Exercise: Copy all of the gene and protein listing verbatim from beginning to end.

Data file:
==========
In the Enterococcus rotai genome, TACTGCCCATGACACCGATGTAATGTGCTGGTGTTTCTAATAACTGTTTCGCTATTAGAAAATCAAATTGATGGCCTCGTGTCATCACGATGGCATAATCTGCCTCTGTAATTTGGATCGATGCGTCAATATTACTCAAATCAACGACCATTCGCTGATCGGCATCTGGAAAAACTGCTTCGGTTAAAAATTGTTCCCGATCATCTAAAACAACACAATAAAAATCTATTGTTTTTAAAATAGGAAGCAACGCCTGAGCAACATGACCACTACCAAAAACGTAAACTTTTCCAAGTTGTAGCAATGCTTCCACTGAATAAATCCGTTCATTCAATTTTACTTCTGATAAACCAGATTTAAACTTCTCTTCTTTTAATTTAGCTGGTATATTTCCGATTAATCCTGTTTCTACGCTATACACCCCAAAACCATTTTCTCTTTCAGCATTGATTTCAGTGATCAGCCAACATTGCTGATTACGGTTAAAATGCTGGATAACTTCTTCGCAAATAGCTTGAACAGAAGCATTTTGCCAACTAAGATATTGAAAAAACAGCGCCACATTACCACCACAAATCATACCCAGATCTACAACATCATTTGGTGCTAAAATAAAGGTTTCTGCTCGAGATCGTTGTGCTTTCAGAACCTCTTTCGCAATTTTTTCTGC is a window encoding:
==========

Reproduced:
In the Enterococcus rotai genome, TACTGCCCATGACACCGATGTAATGTGCTGGTGTTTCTAATAACTGTTTCGCTATTAGAAAATCAAATTGATGGCCTCGTGTCATCACGATGGCATAATCTGCCTCTGTAATTTGGATCGATGCGTCAATATTACTCAAATCAACGACCATTCGCTGATCGGCATCTGGAAAAACTGCTTCGGTTAAAAATTGTTCCCGATCATCTAAAACAACACAATAAAAATCTATTGTTTTTAAAATAGGAAGCAACGCCTGAGCAACATGACCACTACCAAAAACGTAAACTTTTCCAAGTTGTAGCAATGCTTCCACTGAATAAATCCGTTCATTCAATTTTACTTCTGATAAACCAGATTTAAACTTCTCTTCTTTTAATTTAGCTGGTATATTTCCGATTAATCCTGTTTCTACGCTATACACCCCAAAACCATTTTCTCTTTCAGCATTGATTTCAGTGATCAGCCAACATTGCTGATTACGGTTAAAATGCTGGATAACTTCTTCGCAAATAGCTTGAACAGAAGCATTTTGCCAACTAAGATATTGAAAAAACAGCGCCACATTACCACCACAAATCATACCCAGATCTACAACATCATTTGGTGCTAAAATAAAGGTTTCTGCTCGAGATCGTTGTGCTTTCAGAACCTCTTTCGCAATTTTTTCTGC is a window encoding: